Often, middle school science classes do not benefit from participation of underrepresented students because of language and cultural barriers. This project takes advantage of language to help students form their own ideas and pursue deeper understanding in the science classroom. This work continues a partnership among the University of California, Berkeley, Educational Testing Service, and science teachers and paraprofessionals from six middle schools enrolling students from diverse racial, ethnic, and language groups whose cultural experiences may be neglected in science instruction. The partnership will conduct a comprehensive research program to develop and test technology that will empower students to use their ideas as a starting point for deepening science understanding. Researchers will use a technology that detects student ideas that go beyond a student's general knowledge level to adapt to a student's cultural and linguistic understandings of a science topic. The partnership leverages a web-based platform to implement adaptive guidance designed by teachers that feature dialog and peer interaction. Further, the platform features teacher tools that can detect when a student needs additional help and alert the teacher. Teachers using the technology will be able to track and respond to individual student ideas, especially from students who would not often participate because of language and cultural barriers.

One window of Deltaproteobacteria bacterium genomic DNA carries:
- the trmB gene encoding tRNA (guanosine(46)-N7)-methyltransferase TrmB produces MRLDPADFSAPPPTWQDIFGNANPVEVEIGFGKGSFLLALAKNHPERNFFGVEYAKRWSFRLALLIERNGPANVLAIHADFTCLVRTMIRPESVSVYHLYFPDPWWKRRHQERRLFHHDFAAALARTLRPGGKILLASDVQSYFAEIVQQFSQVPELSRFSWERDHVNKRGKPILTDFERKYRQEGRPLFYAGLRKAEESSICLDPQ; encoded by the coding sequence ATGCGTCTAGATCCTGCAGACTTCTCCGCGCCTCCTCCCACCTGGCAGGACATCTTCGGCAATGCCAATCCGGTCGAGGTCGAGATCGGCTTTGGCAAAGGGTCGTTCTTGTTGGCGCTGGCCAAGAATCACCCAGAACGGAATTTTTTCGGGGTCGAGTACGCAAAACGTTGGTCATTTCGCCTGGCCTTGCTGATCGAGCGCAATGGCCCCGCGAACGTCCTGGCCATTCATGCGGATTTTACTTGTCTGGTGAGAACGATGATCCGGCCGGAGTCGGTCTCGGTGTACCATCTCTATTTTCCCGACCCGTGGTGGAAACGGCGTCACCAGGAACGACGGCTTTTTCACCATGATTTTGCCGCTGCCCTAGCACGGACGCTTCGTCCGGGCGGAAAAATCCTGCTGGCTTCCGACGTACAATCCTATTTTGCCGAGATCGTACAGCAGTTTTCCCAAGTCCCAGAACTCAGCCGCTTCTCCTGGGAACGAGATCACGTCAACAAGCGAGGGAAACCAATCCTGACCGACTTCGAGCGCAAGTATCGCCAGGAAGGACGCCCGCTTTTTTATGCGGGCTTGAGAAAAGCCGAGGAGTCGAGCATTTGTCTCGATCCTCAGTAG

This project develops AI-based technology to help science teachers increase their impact on student science learning. The technology is aimed to provide accurate analysis of students' initial ideas and adaptive guidance that gets each student started on reconsidering their ideas and pursuing deeper understanding. Current methods in automated scoring primarily focus on detecting incorrect responses on test questions and estimating the overall knowledge level in a student explanation. This project leverages advances in natural language processing (NLP) to identify the specific ideas in student explanations for open-ended science questions. The investigators will conduct a comprehensive research program that pairs new NLP-based AI methods for analyzing student ideas with adaptive guidance that, in combination, will empower students to use their ideas as starting points for improving science understanding. To evaluate the idea detection process, the researchers will conduct studies that investigate the accuracy and impact of idea detection in classrooms. To evaluate the guidance, the researchers will conduct comparison studies that randomly assign students to conditions to identify the most promising adaptive guidance designs for detected ideas. All materials are customizable using open platform authoring tools.